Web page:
PubMed Abstract | CrossRef Full Text | Google Scholar

Fujiyama, H., Hinder, M. R., Schmidt, M. W., Garry, M. I., and Summers, J. J. (2012). Age-related differences in corticospinal excitability and inhibition during coordination of upper and lower limbs. Neurobiol. Aging 33, 1484.e1–1484.e14. doi: 10.1016/j.neurobiolaging.2011.12.019

PubMed Abstract | CrossRef Full Text | Google Scholar

Fujiyama, H., Hyde, J., Hinder, M. R., Kim, S. J., McCormack, G. H., Vickers, J. C., et al. (2014). Delayed plastic responses to anodal tDCS in older adults. Front. Aging Neurosci. 6:115. doi: 10.3389/fnagi.2014.00115

PubMed Abstract | CrossRef Full Text | Google Scholar

Fujiyama, H., Tandonnet, C., and Summers, J. J. (2011). Age-related differences in corticospinal excitability during a Go/NoGo task. Psychophysiology. 48, 1448–1455. doi: 10.1111/j.1469-8986.2011.01201.x

PubMed Abstract | CrossRef Full Text | Google Scholar

Godde, B., Berkefeld, T., David-Jürgens, M., and Dinse, H. R. (2002). Age-related changes in primary somatosensory cortex of rats: evidence for parallel degenerative and plastic-adaptive processes. Neurosci. Biobehav. Rev. 26, 743–752. doi: 10.1016/S0149-7634(02)00061-1

PubMed Abstract | CrossRef Full Text | Google Scholar

Higgins, J. P., Thompson, S. G., Deeks, J. J., and Altman, D. G. (2003). Measuring inconsistency in meta-analyses. BMJ 327, 557–560. doi: 10.1136/bmj.327.7414.557

PubMed Abstract | CrossRef Full Text | Google Scholar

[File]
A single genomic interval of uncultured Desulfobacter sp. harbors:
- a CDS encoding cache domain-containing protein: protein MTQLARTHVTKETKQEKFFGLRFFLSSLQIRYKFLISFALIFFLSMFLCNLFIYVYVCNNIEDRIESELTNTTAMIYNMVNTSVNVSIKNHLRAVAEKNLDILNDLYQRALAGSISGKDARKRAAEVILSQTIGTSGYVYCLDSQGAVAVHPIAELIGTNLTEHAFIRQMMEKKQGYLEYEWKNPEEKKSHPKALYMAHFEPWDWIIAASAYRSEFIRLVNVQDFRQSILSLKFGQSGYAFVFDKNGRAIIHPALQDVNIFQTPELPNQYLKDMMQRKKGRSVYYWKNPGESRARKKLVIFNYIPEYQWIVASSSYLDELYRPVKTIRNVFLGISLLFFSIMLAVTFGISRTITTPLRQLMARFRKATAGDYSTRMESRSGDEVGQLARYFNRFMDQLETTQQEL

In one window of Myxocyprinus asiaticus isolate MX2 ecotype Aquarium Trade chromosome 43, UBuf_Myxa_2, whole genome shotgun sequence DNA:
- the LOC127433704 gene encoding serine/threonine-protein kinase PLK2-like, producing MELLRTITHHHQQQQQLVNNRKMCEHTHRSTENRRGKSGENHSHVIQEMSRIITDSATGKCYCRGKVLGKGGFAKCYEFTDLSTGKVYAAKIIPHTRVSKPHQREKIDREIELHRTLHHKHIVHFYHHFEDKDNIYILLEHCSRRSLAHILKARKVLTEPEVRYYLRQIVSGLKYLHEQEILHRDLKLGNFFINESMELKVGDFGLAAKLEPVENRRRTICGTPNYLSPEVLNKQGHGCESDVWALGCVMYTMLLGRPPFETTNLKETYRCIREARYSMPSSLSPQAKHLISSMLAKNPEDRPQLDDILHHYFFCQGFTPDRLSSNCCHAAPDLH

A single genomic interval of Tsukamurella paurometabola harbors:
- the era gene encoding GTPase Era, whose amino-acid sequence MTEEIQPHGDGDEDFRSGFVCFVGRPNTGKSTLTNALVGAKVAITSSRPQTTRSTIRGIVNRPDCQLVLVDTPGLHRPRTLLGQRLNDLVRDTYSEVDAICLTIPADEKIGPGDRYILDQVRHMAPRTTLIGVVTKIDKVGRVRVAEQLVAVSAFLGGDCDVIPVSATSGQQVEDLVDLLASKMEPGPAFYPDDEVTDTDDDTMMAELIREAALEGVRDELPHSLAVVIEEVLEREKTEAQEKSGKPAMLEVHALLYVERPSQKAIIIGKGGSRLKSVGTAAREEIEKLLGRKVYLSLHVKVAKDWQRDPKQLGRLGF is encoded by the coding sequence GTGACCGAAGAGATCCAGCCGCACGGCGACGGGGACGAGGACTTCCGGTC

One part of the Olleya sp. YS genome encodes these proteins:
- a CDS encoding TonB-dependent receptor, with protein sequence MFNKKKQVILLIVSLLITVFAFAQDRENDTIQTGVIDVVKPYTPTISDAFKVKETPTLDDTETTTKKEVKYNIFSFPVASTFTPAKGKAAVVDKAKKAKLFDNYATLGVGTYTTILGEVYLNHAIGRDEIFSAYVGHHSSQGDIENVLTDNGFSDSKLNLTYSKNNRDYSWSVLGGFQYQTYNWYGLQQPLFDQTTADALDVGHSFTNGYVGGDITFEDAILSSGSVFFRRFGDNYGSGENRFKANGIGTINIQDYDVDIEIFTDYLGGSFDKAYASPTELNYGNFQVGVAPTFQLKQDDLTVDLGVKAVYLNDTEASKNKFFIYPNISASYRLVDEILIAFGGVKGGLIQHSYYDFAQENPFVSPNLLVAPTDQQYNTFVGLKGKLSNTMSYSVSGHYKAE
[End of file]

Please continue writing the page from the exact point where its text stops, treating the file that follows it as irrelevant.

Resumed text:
Hortobágyi, T., del Olmo, M. F., and Rothwell, J. C. (2006). Age reduces cortical reciprocal inhibition in humans. Exp. Brain Res. 171, 322–329. doi: 10.1007/s00221-005-0274-9

PubMed Abstract | CrossRef Full Text | Google Scholar

Hunter, S. K., Thompson, W., and Roger, D. A. (2001). Reaction time, strength, and physical activity in women aged 20–89 years. J. Aging Phys. Act. 9, 32–42. doi: 10.1123/japa.9.1.32

CrossRef Full Text | Google Scholar

Iadecola, C. (2010). The overlap between neurodegenerative and vascular factors in the pathogenesis of dementia. Acta Neuropathol. 120, 287–296. doi: 10.1007/s00401-010-0718-6

PubMed Abstract | CrossRef Full Text | Google Scholar

Kossev, A. R., Schrader, C., Däuper, J., Dengler, R., and Rollnik, J. D. (2002). Increased intracortical inhibition in middle-aged humans; a study using paired-pulse transcranial magnetic stimulation. Neurosci. Lett. 333, 83–86. doi: 10.1016/S0304-3940(02)00986-2

PubMed Abstract | CrossRef Full Text | Google Scholar

Levin, O., Cuypers, K., Netz, Y., Thijs, H., Nuttin, B., Helsen, W. F., et al. (2011). Age-related differences in human corticospinal excitability during simple reaction time. Neurosci. Lett. 487, 53–57. doi: 10.1016/j.neulet.2010.09.072

PubMed Abstract | CrossRef Full Text | Google Scholar

Li, H. J., Hou, X. H., Liu, H. H., Yue, C. L., Lu, G. M., and Zuo, X. N. (2015). Putting age-related task activation into large-scale brain networks: a meta-analysis of 114 fMRI studies on healthy aging. Neurosci. Biobehav. Rev. 57, 156–174. doi: 10.1016/j.neubiorev.2015.08.013